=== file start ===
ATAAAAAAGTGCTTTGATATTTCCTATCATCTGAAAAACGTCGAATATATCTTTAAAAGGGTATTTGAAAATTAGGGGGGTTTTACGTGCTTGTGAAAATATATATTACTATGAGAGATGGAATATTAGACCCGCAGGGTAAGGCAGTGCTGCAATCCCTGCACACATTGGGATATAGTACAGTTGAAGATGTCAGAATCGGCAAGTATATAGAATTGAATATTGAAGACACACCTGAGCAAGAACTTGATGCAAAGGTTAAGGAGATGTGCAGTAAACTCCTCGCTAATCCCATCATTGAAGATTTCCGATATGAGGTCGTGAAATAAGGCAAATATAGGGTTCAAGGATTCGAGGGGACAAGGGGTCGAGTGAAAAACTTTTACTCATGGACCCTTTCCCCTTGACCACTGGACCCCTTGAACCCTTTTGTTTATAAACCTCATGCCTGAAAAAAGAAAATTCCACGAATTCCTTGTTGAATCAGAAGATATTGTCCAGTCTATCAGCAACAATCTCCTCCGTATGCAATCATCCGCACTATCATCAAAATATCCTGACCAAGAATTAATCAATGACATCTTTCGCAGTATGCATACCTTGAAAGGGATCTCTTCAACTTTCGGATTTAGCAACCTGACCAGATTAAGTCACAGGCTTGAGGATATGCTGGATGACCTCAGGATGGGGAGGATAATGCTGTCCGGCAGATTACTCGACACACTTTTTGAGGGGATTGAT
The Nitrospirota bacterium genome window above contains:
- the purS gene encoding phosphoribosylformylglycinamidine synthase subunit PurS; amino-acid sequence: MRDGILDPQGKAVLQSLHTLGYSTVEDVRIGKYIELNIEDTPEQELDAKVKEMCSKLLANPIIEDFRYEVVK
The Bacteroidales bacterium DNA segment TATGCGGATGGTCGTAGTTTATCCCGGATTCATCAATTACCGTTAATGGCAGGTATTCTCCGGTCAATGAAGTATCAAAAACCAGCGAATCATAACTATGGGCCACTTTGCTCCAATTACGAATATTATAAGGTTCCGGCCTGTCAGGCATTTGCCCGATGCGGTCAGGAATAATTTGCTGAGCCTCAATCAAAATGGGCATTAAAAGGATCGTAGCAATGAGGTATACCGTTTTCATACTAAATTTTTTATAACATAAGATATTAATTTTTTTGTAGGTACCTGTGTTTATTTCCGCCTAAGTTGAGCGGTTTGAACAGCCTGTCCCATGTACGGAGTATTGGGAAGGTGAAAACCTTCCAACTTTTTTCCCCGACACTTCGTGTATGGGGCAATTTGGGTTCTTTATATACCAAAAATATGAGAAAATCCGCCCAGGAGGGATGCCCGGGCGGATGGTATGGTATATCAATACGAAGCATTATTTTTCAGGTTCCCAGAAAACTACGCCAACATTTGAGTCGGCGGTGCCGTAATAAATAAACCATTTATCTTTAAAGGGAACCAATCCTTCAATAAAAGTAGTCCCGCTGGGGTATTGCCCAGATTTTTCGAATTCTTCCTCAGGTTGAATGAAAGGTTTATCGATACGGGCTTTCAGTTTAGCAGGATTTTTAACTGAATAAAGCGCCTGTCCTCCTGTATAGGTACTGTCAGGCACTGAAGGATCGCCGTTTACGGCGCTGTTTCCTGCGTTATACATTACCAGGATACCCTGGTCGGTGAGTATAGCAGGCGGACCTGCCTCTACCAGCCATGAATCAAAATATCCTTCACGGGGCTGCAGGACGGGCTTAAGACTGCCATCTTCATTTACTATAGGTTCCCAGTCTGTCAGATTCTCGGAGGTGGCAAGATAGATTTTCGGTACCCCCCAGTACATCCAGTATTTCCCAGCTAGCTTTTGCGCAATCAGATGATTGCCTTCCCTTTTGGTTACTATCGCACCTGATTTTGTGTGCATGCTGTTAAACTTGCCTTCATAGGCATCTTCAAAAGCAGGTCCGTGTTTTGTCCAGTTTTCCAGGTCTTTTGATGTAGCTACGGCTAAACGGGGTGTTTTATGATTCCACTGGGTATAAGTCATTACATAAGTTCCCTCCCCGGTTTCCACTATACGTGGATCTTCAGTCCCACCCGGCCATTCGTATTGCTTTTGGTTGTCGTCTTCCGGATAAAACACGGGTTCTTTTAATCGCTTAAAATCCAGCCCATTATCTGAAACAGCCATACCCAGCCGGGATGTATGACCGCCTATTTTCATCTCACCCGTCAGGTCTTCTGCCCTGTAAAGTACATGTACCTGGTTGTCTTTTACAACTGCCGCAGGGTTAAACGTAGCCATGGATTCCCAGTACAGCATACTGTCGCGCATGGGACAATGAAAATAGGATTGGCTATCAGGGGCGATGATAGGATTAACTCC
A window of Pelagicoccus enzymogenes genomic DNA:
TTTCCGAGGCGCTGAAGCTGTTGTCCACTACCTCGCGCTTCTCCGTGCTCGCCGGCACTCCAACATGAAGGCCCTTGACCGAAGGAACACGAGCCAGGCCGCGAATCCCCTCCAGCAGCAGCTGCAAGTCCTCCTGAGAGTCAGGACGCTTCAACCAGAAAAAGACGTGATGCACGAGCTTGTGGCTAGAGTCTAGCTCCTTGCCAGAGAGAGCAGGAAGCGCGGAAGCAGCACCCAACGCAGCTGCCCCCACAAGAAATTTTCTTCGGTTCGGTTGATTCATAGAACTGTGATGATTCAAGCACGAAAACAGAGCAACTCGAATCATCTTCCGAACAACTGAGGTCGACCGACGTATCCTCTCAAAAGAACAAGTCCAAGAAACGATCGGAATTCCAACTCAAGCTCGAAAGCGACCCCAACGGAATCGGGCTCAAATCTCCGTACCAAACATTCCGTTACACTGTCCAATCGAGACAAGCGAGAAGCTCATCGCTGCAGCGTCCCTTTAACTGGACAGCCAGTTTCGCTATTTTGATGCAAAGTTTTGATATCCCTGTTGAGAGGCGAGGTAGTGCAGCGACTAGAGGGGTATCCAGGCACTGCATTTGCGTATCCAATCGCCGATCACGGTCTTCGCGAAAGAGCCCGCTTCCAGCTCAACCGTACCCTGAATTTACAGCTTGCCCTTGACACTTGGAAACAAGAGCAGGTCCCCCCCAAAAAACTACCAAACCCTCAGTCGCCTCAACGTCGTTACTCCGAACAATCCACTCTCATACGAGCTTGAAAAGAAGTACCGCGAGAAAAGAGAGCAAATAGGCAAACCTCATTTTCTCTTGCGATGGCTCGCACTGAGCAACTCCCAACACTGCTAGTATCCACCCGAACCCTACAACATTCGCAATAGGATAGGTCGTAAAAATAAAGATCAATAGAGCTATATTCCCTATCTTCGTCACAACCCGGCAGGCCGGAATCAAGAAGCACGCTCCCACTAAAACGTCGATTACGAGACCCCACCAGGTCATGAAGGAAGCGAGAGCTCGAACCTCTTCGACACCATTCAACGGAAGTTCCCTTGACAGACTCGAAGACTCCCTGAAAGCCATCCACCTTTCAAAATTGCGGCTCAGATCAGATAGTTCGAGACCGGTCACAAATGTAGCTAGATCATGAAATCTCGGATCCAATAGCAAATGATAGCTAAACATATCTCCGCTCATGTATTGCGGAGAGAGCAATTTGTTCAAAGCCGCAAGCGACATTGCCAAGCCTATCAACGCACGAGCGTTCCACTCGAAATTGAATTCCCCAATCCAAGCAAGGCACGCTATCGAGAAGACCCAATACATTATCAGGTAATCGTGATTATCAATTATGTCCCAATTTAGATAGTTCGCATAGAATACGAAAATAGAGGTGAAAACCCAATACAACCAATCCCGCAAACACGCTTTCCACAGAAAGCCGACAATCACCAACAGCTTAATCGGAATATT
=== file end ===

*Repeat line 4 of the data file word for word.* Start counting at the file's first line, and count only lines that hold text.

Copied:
The Bacteroidales bacterium DNA segment TATGCGGATGGTCGTAGTTTATCCCGGATTCATCAATTACCGTTAATGGCAGGTATTCTCCGGTCAATGAAGTATCAAAAACCAGCGAATCATAACTATGGGCCACTTTGCTCCAATTACGAATATTATAAGGTTCCGGCCTGTCAGGCATTTGCCCGATGCGGTCAGGAATAATTTGCTGAGCCTCAATCAAAATGGGCATTAAAAGGATCGTAGCAATGAGGTATACCGTTTTCATACTAAATTTTTTATAACATAAGATATTAATTTTTTTGTAGGTACCTGTGTTTATTTCCGCCTAAGTTGAGCGGTTTGAACAGCCTGTCCCATGTACGGAGTATTGGGAAGGTGAAAACCTTCCAACTTTTTTCCCCGACACTTCGTGTATGGGGCAATTTGGGTTCTTTATATACCAAAAATATGAGAAAATCCGCCCAGGAGGGATGCCCGGGCGGATGGTATGGTATATCAATACGAAGCATTATTTTTCAGGTTCCCAGAAAACTACGCCAACATTTGAGTCGGCGGTGCCGTAATAAATAAACCATTTATCTTTAAAGGGAACCAATCCTTCAATAAAAGTAGTCCCGCTGGGGTATTGCCCAGATTTTTCGAATTCTTCCTCAGGTTGAATGAAAGGTTTATCGATACGGGCTTTCAGTTTAGCAGGATTTTTAACTGAATAAAGCGCCTGTCCTCCTGTATAGGTACTGTCAGGCACTGAAGGATCGCCGTTTACGGCGCTGTTTCCTGCGTTATACATTACCAGGATACCCTGGTCGGTGAGTATAGCAGGCGGACCTGCCTCTACCAGCCATGAATCAAAATATCCTTCACGGGGCTGCAGGACGGGCTTAAGACTGCCATCTTCATTTACTATAGGTTCCCAGTCTGTCAGATTCTCGGAGGTGGCAAGATAGATTTTCGGTACCCCCCAGTACATCCAGTATTTCCCAGCTAGCTTTTGCGCAATCAGATGATTGCCTTCCCTTTTGGTTACTATCGCACCTGATTTTGTGTGCATGCTGTTAAACTTGCCTTCATAGGCATCTTCAAAAGCAGGTCCGTGTTTTGTCCAGTTTTCCAGGTCTTTTGATGTAGCTACGGCTAAACGGGGTGTTTTATGATTCCACTGGGTATAAGTCATTACATAAGTTCCCTCCCCGGTTTCCACTATACGTGGATCTTCAGTCCCACCCGGCCATTCGTATTGCTTTTGGTTGTCGTCTTCCGGATAAAACACGGGTTCTTTTAATCGCTTAAAATCCAGCCCATTATCTGAAACAGCCATACCCAGCCGGGATGTATGACCGCCTATTTTCATCTCACCCGTCAGGTCTTCTGCCCTGTAAAGTACATGTACCTGGTTGTCTTTTACAACTGCCGCAGGGTTAAACGTAGCCATGGATTCCCAGTACAGCATACTGTCGCGCATGGGACAATGAAAATAGGATTGGCTATCAGGGGCGATGATAGGATTAACTCC